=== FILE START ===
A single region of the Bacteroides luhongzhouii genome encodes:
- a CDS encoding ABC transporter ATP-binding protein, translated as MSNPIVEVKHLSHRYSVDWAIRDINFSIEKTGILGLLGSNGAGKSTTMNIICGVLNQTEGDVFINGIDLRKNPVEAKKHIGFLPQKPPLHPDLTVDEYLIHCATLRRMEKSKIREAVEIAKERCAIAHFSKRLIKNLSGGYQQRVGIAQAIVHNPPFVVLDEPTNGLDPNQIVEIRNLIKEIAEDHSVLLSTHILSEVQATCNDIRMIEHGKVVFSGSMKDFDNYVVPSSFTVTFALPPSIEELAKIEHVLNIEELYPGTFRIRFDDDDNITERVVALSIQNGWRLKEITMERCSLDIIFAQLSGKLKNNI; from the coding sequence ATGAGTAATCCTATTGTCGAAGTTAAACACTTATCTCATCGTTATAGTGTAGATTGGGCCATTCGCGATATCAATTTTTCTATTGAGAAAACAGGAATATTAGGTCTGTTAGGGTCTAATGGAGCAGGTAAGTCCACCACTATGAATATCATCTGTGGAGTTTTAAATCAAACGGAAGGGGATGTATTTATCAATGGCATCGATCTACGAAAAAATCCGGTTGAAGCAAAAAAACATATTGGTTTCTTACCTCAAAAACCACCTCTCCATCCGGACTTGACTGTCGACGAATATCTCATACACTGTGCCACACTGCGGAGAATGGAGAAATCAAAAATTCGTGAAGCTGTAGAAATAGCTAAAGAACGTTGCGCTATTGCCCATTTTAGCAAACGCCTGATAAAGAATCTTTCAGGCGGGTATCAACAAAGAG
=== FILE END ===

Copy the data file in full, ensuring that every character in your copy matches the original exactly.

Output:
A single region of the Bacteroides luhongzhouii genome encodes:
- a CDS encoding ABC transporter ATP-binding protein, translated as MSNPIVEVKHLSHRYSVDWAIRDINFSIEKTGILGLLGSNGAGKSTTMNIICGVLNQTEGDVFINGIDLRKNPVEAKKHIGFLPQKPPLHPDLTVDEYLIHCATLRRMEKSKIREAVEIAKERCAIAHFSKRLIKNLSGGYQQRVGIAQAIVHNPPFVVLDEPTNGLDPNQIVEIRNLIKEIAEDHSVLLSTHILSEVQATCNDIRMIEHGKVVFSGSMKDFDNYVVPSSFTVTFALPPSIEELAKIEHVLNIEELYPGTFRIRFDDDDNITERVVALSIQNGWRLKEITMERCSLDIIFAQLSGKLKNNI; from the coding sequence ATGAGTAATCCTATTGTCGAAGTTAAACACTTATCTCATCGTTATAGTGTAGATTGGGCCATTCGCGATATCAATTTTTCTATTGAGAAAACAGGAATATTAGGTCTGTTAGGGTCTAATGGAGCAGGTAAGTCCACCACTATGAATATCATCTGTGGAGTTTTAAATCAAACGGAAGGGGATGTATTTATCAATGGCATCGATCTACGAAAAAATCCGGTTGAAGCAAAAAAACATATTGGTTTCTTACCTCAAAAACCACCTCTCCATCCGGACTTGACTGTCGACGAATATCTCATACACTGTGCCACACTGCGGAGAATGGAGAAATCAAAAATTCGTGAAGCTGTAGAAATAGCTAAAGAACGTTGCGCTATTGCCCATTTTAGCAAACGCCTGATAAAGAATCTTTCAGGCGGGTATCAACAAAGAG